The other thing I’ll say about delivery is that I often wish that deliveries could be canceled a little bit later than they allow. Right now if you don’t cancel about a week and a half before the delivery, you can’t cancel. Things come up (e.g. trips out of town, emergencies, forgetfulness, etc.) and it feels like a huge waste to have the box arrive and sit in the fridge for an entire week. Perhaps they could even just build in an option to have the box donated to someone if you forget and truly can’t use it. This isn’t a frequent issue, but sometimes life happens.
Refrigeration and packaging
The box is lined with a foil bubble wrap combination liner and Viking Ice Packs. Even on the hottest sunny days with the box sitting outside for 9+ hrs, I’ve never opened a box where all of the ice melted through. The current iteration of packaging is pretty great, especially compared to the old packaging which used something akin to roof insulation. The size of the box has slowly been reduced too, now there’s virtually no wiggle room for the veggies and meat so everything arrives completely intact.
All of the veggies and meats that are needed for the meal arrive in the box. All you need to have on hand is olive oil, salt and pepper. All of the veggies now come in their own packaging for freshness and everything is labeled well. When it comes time to pull your stuff out of the fridge, it usually takes only a few minutes to get all of the raw materials lined up. The meat isn’t quite vacuum sealed but it is close. You want to eat the fish first usually. I’ve had meat last a week, although I don’t recommend waiting that long to cook the meals since the veggies probably don’t look that good a week later.
Recipe layout and readability
Many of BA’s recipes are available for free online. Here’s one area where I think it would be interesting for there to be more technology involved. The recipes are usually pretty nicely laid out. There are between five and six panels. Within each panel there are, on average, 4-5 steps, although some panels are pretty densely packed. The first two panels are usually prep panels, wash and chop veggies, boil water / pre-heat your oven. The middle three panels involve cooking and the final panel is usually combining everything together and garnishment. The pictures aren’t that helpful to me, I find myself relying on the text a lot. As such, I wonder if it would be possible to have an iPad app or iPhone app that both read the instructions to you (you could turn on voice recognition and have it say “next” so you didn’t have to continue to scroll) or presented the instructions in a step-by-step manner in giant text. Sometimes it is hard to stop cooking to consult the menu if you don’t remember the next step. This is a worse problem for the more complex meals.
Getting down to cooking
Tools and techniques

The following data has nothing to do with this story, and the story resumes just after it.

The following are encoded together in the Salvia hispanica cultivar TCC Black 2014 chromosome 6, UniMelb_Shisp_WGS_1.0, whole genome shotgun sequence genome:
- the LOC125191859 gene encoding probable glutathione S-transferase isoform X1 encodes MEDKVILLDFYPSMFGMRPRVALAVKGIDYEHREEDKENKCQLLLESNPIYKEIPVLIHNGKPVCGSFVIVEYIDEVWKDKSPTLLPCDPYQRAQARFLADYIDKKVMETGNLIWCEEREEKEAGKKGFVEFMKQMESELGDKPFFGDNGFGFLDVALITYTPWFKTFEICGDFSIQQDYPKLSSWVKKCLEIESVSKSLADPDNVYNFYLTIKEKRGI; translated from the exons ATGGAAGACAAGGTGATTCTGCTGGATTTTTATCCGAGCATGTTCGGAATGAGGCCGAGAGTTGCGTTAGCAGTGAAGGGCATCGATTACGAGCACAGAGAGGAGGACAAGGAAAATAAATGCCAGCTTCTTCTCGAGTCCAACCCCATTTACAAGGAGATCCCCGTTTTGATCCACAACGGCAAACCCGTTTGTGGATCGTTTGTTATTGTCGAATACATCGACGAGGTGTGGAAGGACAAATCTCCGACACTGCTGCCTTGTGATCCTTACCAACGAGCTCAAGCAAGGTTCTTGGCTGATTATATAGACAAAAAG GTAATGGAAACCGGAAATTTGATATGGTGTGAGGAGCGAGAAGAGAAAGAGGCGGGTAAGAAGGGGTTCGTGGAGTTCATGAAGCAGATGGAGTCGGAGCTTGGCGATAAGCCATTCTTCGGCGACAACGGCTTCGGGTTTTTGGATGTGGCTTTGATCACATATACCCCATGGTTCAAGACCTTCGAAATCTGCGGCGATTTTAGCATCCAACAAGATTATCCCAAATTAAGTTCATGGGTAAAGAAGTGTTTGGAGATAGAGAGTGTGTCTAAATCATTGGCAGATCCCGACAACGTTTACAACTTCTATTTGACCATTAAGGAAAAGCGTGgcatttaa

Food prep is probably the most time intensive part of the cooking process, other than waiting for something in the oven or for water to boil. I recommend getting a few tools to shorten food preparation time. This chef’n veggie chopper has saved a ton of time, especially with small dicing onions and garlic cloves. This cheap OXO zester is also really good for zesting lemon and orange peels. A good knife is also key, although everyone has their preference on how the knife fits in their hands so I don’t have much in the way of recommendations here. A consumer version Wusthof lasts a long time and won’t set you back too much. Just remember to keep it sharp. A good cutting board does wonders as well. You want one made of wood or plastic, not glass, since glass can harm your knife. Frying pans (don’t get a cheap one, having two on hand is good) and pots (usually two will suffice) are essential as well.
There’s usually a ton of chopping involved with the meals. Improving knife skills (small and medium dicing, chopping herbs, etc) also reduces prep times. Before I got the zester I used to be very annoyed by having to zest but now it isn’t so bad. You have to watch your heat settings for the meat as well since sometimes you’ll cook seven to eight minutes on one side and you risk burning the meat if you put the heat too high.
Overall, I’m really pleased with the quality of ingredients that get sent. The veggies are usually fresh although occasionally we’ve gotten a bad potato or a bunch of scallions that are about to go bad. With avocados ripeness is harder to time, so occasionally you’ll get an avocado that is not ripe enough to eat. The meats, fish in particular, are usually of really high quality. Many of the ingredients carry an organic-certified label although not everything is organic. One cool thing that BA does is it separates out the “knick knacks” into separate bags for each meal. These items such as oils, spices, sauces, butter, etc. are usually quite plentiful.